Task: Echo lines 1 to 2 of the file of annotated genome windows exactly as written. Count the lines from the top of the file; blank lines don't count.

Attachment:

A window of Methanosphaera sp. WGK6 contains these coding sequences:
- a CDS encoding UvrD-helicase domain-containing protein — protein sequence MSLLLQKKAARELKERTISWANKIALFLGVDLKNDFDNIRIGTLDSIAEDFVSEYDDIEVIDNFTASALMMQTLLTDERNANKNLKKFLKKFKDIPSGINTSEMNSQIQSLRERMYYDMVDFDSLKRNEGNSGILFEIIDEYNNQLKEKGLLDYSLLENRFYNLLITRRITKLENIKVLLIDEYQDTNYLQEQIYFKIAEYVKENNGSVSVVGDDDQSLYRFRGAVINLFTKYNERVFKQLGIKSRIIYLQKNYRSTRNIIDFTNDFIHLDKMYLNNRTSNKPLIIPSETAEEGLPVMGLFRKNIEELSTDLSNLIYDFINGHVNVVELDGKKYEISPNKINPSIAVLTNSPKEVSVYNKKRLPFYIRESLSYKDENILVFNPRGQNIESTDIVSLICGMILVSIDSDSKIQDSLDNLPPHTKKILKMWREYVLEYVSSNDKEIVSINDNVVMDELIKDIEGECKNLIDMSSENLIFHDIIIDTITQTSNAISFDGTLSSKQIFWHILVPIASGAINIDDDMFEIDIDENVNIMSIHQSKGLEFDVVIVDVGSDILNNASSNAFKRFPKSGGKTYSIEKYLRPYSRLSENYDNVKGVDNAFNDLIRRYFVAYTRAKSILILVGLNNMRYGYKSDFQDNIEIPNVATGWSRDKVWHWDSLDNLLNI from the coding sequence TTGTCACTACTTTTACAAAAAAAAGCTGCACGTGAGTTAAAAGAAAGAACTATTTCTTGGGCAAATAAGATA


A window of Methanosphaera sp. WGK6 contains these coding sequences:
- a CDS encoding UvrD-helicase domain-containing protein — protein sequence MSLLLQKKAARELKERTISWANKIALFLGVDLKNDFDNIRIGTLDSIAEDFVSEYDDIEVIDNFTASALMMQTLLTDERNANKNLKKFLKKFKDIPSGINTSEMNSQIQSLRERMYYDMVDFDSLKRNEGNSGILFEIIDEYNNQLKEKGLLDYSLLENRFYNLLITRRITKLENIKVLLIDEYQDTNYLQEQIYFKIAEYVKENNGSVSVVGDDDQSLYRFRGAVINLFTKYNERVFKQLGIKSRIIYLQKNYRSTRNIIDFTNDFIHLDKMYLNNRTSNKPLIIPSETAEEGLPVMGLFRKNIEELSTDLSNLIYDFINGHVNVVELDGKKYEISPNKINPSIAVLTNSPKEVSVYNKKRLPFYIRESLSYKDENILVFNPRGQNIESTDIVSLICGMILVSIDSDSKIQDSLDNLPPHTKKILKMWREYVLEYVSSNDKEIVSINDNVVMDELIKDIEGECKNLIDMSSENLIFHDIIIDTITQTSNAISFDGTLSSKQIFWHILVPIASGAINIDDDMFEIDIDENVNIMSIHQSKGLEFDVVIVDVGSDILNNASSNAFKRFPKSGGKTYSIEKYLRPYSRLSENYDNVKGVDNAFNDLIRRYFVAYTRAKSILILVGLNNMRYGYKSDFQDNIEIPNVATGWSRDKVWHWDSLDNLLNI from the coding sequence TTGTCACTACTTTTACAAAAAAAAGCTGCACGTGAGTTAAAAGAAAGAACTATTTCTTGGGCAAATAAGATA